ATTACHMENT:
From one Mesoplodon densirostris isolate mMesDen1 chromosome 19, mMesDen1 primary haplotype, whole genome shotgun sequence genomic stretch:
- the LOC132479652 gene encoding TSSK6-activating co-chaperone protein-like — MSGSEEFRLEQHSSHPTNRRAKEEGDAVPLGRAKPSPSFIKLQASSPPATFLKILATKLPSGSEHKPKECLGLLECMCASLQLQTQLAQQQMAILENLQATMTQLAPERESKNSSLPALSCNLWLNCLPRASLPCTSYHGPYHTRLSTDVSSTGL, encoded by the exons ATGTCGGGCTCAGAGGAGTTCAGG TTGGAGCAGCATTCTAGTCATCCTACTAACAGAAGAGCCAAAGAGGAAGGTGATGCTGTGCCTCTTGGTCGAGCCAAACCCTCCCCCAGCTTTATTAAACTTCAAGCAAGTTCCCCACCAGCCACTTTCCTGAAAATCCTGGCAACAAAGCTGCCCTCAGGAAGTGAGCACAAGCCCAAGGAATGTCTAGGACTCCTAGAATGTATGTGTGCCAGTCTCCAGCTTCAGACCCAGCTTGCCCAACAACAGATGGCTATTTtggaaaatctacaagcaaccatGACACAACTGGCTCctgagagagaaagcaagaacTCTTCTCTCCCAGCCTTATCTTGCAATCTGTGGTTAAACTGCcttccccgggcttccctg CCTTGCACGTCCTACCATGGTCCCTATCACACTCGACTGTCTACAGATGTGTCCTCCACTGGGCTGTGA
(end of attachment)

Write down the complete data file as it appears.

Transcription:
From one Mesoplodon densirostris isolate mMesDen1 chromosome 19, mMesDen1 primary haplotype, whole genome shotgun sequence genomic stretch:
- the LOC132479652 gene encoding TSSK6-activating co-chaperone protein-like — MSGSEEFRLEQHSSHPTNRRAKEEGDAVPLGRAKPSPSFIKLQASSPPATFLKILATKLPSGSEHKPKECLGLLECMCASLQLQTQLAQQQMAILENLQATMTQLAPERESKNSSLPALSCNLWLNCLPRASLPCTSYHGPYHTRLSTDVSSTGL, encoded by the exons ATGTCGGGCTCAGAGGAGTTCAGG TTGGAGCAGCATTCTAGTCATCCTACTAACAGAAGAGCCAAAGAGGAAGGTGATGCTGTGCCTCTTGGTCGAGCCAAACCCTCCCCCAGCTTTATTAAACTTCAAGCAAGTTCCCCACCAGCCACTTTCCTGAAAATCCTGGCAACAAAGCTGCCCTCAGGAAGTGAGCACAAGCCCAAGGAATGTCTAGGACTCCTAGAATGTATGTGTGCCAGTCTCCAGCTTCAGACCCAGCTTGCCCAACAACAGATGGCTATTTtggaaaatctacaagcaaccatGACACAACTGGCTCctgagagagaaagcaagaacTCTTCTCTCCCAGCCTTATCTTGCAATCTGTGGTTAAACTGCcttccccgggcttccctg CCTTGCACGTCCTACCATGGTCCCTATCACACTCGACTGTCTACAGATGTGTCCTCCACTGGGCTGTGA